Then came the realization that she had totaled the other driver's obviously new Jaguar. She saw two tall men, wearing tennis clothes, coming over to her, and she waited for the inevitable verbal beating she was going to get. Instead, one of the men put his hand on her shoulder and said, "Are you all right? Is your baby all right?" when she answered affirmatively, he said, "Then let's pray right now and thank God that none of us was hurt."

Since that night, she has started a wonderful organization called God's Golden Acre. She houses, feeds, provides schooling and medication, and in general just loves on South African orphans either with AIDS or who have been affected by AIDS. She says in the name of Jesus, she never turns anyone away who needs help. All the children call her "Gogo" (Zulu for Grandmother). [And get this: after she began the organization, she knew she needed someone to run the financial aspect of it. One of her fellow workers came to her and said, "I have the most wonderful man and he's agreed to do it!" She said, "I can't just take on someone I don't even know, who is this man?" The worker gave the man's name, and it was the same man who Heather had totaled his Jaguar that night 20 years before.]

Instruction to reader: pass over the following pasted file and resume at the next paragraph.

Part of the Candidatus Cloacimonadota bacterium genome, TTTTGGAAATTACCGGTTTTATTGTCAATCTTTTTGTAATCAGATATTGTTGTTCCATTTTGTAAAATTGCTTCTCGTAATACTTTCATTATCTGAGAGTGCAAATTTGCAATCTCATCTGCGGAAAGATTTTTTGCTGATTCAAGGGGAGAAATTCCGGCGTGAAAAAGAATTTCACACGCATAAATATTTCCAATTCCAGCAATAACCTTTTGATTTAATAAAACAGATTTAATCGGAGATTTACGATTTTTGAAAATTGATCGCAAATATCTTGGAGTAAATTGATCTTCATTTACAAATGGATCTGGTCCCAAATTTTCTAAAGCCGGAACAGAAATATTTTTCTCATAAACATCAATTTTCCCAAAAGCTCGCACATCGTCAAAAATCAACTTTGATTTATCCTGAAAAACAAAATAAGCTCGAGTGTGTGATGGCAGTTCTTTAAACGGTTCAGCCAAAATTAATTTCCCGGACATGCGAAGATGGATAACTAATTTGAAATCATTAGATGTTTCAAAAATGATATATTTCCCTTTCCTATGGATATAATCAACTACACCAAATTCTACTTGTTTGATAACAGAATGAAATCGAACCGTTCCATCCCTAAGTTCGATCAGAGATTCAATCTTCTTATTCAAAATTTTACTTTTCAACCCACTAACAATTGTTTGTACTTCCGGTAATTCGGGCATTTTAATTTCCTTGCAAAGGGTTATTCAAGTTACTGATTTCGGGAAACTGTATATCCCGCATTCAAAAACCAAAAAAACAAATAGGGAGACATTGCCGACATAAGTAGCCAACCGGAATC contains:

Well, this has become a long story and it's still unfolding. I wrote immediately to Elizabeth after hearing Heather's story, wondering if maybe Moali could go there (it's not far from Soweto/Gauteng Province). Another idea I've had is if Moali could come here on a foreign exchange program and live with us. I've found that the expense for that is really high, but...it seems like God has been doing some miracles here, so I just keep praying for more.

Stay tuned!

We love each other until we cry